From sleep and energy use to exercise and health, consumers have access to more information about their behavior than ever before. The appeal of personal quantification seems clear. By better understanding our behavior, we can make the necessary changes to live happier, healthier lives. But might the new tools people are using—quantifying life— rob them of some of the benefits of engaging in those activities? Six experiments demonstrate that while measurement increases how much of an activity people do (e.g., walk or read more), it can simultaneously reduce how much people enjoy those activities. This occurs because measurement can undermine intrinsic motivation. By drawing attention to output, measurement can make enjoyable activities feel more like work, which reduces their enjoyment. As a result, measurement can decrease continued engagement in the activity and subjective well-being. Even in the absence of explicit external incentives, measurement itself can thus have similar effects. The findings have implications for measurement’s use, as well as for the psychology of external incentives and intrinsic motivation.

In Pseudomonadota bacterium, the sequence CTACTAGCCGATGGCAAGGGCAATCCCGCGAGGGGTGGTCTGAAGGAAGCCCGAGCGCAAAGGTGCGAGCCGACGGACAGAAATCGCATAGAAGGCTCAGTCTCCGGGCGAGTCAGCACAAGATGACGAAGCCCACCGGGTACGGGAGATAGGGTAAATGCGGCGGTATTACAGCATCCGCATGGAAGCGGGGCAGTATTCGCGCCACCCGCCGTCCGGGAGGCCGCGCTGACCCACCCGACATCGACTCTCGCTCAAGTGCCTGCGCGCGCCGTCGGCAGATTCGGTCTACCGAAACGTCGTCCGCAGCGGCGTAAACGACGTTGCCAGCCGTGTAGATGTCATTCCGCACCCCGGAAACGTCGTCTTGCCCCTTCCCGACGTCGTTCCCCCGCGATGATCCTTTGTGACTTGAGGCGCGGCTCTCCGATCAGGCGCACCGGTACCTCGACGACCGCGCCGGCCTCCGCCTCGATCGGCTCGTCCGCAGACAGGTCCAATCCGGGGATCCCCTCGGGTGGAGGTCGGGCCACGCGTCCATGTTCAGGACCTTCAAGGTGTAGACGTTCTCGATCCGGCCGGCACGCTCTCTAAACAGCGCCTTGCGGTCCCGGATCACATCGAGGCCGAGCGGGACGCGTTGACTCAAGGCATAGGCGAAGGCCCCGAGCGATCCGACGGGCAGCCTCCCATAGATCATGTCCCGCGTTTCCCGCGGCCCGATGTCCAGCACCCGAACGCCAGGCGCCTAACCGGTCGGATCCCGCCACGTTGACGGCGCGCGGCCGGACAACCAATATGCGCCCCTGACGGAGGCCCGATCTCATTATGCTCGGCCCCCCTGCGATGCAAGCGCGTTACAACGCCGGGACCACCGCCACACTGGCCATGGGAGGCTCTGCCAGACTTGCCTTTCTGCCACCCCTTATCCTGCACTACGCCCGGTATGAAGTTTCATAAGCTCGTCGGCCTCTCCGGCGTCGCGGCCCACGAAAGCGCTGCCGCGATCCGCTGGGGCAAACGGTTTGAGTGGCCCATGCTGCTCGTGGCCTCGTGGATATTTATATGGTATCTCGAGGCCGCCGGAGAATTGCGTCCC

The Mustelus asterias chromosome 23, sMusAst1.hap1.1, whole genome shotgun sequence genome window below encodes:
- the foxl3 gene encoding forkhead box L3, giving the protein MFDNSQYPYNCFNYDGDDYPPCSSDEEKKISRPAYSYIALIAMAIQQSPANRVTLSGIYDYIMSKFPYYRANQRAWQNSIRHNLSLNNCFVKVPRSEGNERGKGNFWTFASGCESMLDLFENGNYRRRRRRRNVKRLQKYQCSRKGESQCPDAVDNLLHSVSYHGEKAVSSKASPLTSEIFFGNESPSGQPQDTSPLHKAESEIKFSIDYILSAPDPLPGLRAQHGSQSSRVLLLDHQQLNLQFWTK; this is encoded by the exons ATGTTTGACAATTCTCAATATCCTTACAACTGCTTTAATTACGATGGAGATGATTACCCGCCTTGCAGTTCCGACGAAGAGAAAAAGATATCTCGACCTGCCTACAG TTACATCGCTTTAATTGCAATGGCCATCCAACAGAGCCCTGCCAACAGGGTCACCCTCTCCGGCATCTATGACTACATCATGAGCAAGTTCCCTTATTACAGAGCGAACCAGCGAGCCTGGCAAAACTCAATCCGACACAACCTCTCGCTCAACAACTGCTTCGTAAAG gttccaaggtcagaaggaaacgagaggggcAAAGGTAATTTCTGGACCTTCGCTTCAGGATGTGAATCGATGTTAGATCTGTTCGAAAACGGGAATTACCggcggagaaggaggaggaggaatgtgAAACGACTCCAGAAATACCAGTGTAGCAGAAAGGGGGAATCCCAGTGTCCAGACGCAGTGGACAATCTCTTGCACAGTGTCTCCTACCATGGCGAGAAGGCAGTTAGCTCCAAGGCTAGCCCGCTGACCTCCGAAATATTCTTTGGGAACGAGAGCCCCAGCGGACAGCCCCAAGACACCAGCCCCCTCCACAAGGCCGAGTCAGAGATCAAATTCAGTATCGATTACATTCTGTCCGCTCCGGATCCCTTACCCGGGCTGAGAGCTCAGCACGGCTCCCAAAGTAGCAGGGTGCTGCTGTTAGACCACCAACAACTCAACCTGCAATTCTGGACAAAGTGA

Etkin, J. (2016). The hidden cost of personal quantification. Journal of Consumer Research, 42(6), 967-984.